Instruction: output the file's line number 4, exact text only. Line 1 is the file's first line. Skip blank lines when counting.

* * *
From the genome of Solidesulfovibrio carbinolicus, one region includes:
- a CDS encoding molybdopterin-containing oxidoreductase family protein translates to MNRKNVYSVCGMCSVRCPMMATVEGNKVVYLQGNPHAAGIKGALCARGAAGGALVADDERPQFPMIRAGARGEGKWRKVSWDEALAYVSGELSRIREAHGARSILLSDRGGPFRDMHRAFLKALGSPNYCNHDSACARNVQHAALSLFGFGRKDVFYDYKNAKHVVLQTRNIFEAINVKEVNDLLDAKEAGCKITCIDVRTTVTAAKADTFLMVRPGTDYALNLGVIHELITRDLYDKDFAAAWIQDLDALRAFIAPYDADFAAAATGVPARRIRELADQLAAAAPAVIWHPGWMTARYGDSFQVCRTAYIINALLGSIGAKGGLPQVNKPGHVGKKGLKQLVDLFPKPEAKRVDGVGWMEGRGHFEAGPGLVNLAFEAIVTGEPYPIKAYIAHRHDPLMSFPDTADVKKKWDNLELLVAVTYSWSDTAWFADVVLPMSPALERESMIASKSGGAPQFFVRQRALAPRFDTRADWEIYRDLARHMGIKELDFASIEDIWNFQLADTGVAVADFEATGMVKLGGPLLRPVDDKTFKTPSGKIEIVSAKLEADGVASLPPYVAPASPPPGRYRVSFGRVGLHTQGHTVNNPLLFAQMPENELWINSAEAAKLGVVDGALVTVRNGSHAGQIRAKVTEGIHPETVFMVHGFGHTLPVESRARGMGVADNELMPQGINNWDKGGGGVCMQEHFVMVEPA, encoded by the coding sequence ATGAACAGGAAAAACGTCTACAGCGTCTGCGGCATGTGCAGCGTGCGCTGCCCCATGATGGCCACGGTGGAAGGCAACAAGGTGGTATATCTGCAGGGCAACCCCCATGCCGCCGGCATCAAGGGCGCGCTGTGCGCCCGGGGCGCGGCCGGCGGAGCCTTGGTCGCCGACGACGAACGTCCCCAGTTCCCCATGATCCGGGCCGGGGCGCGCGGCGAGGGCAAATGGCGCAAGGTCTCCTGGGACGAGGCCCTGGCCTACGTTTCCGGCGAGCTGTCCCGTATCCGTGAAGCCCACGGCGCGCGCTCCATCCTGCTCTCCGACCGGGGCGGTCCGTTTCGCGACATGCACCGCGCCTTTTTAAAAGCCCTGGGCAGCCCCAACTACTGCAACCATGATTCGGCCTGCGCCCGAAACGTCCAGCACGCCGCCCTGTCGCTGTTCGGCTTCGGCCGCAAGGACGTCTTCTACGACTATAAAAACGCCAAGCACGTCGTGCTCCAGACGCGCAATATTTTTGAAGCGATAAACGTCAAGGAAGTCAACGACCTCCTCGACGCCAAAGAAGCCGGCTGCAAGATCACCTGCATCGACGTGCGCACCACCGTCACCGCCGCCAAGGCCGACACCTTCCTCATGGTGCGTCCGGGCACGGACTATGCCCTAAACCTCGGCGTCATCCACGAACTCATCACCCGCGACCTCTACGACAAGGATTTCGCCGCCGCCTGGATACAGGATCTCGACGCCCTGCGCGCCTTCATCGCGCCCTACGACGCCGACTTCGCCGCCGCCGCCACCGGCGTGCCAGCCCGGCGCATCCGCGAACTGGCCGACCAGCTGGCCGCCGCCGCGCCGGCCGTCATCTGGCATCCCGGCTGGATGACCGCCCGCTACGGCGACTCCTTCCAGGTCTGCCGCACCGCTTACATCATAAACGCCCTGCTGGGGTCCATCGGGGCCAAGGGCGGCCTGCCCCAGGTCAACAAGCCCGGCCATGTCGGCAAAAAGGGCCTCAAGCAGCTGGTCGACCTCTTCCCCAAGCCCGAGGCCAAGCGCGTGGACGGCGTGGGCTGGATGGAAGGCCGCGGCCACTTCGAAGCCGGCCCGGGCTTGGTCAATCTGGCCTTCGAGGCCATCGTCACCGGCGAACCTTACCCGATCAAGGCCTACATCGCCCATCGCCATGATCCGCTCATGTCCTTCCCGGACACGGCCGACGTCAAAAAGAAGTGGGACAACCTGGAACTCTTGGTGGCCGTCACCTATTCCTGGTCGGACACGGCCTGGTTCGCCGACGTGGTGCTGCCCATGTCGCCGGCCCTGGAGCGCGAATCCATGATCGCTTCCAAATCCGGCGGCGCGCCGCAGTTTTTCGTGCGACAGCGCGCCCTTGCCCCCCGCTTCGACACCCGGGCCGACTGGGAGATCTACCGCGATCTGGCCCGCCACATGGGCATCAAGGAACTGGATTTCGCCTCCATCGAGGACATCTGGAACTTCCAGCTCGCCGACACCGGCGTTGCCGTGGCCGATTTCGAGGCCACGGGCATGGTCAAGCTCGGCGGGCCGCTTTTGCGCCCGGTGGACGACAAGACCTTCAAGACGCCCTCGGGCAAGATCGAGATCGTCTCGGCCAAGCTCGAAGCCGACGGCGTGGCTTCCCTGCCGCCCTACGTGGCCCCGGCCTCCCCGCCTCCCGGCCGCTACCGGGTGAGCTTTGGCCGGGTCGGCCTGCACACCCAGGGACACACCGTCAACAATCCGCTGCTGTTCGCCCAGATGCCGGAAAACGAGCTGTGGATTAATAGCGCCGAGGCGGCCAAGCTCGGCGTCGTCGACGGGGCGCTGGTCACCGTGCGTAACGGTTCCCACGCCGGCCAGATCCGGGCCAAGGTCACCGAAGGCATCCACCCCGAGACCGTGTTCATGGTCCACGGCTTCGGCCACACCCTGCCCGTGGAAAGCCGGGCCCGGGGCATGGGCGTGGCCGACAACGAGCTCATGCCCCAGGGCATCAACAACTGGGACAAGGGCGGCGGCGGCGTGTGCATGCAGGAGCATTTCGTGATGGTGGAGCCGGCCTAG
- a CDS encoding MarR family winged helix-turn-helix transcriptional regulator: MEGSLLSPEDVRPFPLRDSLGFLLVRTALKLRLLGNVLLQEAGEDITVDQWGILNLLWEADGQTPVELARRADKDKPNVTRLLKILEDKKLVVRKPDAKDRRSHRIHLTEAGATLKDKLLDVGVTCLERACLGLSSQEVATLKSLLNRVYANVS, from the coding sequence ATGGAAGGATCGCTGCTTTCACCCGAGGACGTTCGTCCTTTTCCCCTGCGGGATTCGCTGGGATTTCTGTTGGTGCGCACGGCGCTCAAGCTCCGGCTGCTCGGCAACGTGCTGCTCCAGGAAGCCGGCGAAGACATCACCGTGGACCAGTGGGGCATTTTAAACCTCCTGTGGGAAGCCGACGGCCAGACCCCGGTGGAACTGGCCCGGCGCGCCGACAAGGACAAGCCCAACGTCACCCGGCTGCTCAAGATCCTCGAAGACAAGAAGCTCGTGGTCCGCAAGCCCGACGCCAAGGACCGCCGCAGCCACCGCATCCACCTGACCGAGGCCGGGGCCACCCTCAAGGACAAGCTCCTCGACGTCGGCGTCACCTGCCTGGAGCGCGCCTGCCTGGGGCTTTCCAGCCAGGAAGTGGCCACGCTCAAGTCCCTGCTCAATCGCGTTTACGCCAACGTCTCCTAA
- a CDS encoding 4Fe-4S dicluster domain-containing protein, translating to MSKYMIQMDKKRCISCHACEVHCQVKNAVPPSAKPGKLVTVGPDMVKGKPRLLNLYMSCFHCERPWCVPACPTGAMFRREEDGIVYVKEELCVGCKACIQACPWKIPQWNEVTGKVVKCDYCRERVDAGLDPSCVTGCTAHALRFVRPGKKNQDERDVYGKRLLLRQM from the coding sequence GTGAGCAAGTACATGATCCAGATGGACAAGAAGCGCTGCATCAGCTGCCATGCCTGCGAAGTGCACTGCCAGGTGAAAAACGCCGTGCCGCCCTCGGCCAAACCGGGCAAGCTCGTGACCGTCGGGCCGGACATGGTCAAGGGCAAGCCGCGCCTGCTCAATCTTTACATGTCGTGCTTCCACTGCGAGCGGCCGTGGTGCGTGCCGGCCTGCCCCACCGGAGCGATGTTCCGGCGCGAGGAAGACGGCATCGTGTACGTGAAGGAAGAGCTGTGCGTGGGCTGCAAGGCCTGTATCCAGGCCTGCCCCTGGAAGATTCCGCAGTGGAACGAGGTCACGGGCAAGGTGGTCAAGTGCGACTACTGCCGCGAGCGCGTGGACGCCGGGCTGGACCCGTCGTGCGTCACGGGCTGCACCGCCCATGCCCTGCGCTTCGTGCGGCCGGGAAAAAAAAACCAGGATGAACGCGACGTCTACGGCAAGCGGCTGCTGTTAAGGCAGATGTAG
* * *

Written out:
- a CDS encoding 4Fe-4S dicluster domain-containing protein, translating to MSKYMIQMDKKRCISCHACEVHCQVKNAVPPSAKPGKLVTVGPDMVKGKPRLLNLYMSCFHCERPWCVPACPTGAMFRREEDGIVYVKEELCVGCKACIQACPWKIPQWNEVTGKVVKCDYCRERVDAGLDPSCVTGCTAHALRFVRPGKKNQDERDVYGKRLLLRQM from the coding sequence GTGAGCAAGTACATGATCCAGATGGACAAGAAGCGCTGCATCAGCTGCCATGCCTGCGAAGTGCACTGCCAGGTGAAAAACGCCGTGCCGCCCTCGGCCAAACCGGGCAAGCTCGTGACCGTCGGGCCGGACATGGTCAAGGGCAAGCCGCGCCTGCTCAATCTTTACATGTCGTGCTTCCACTGCGAGCGGCCGTGGTGCGTGCCGGCCTGCCCCACCGGAGCGATGTTCCGGCGCGAGGAAGACGGCATCGTGTACGTGAAGGAAGAGCTGTGCGTGGGCTGCAAGGCCTGTATCCAGGCCTGCCCCTGGAAGATTCCGCAGTGGAACGAGGTCACGGGCAAGGTGGTCAAGTGCGACTACTGCCGCGAGCGCGTGGACGCCGGGCTGGACCCGTCGTGCGTCACGGGCTGCACCGCCCATGCCCTGCGCTTCGTGCGGCCGGGAAAAAAAAACCAGGATGAACGCGACGTCTACGGCAAGCGGCTGCTGTTAAGGCAGATGTAG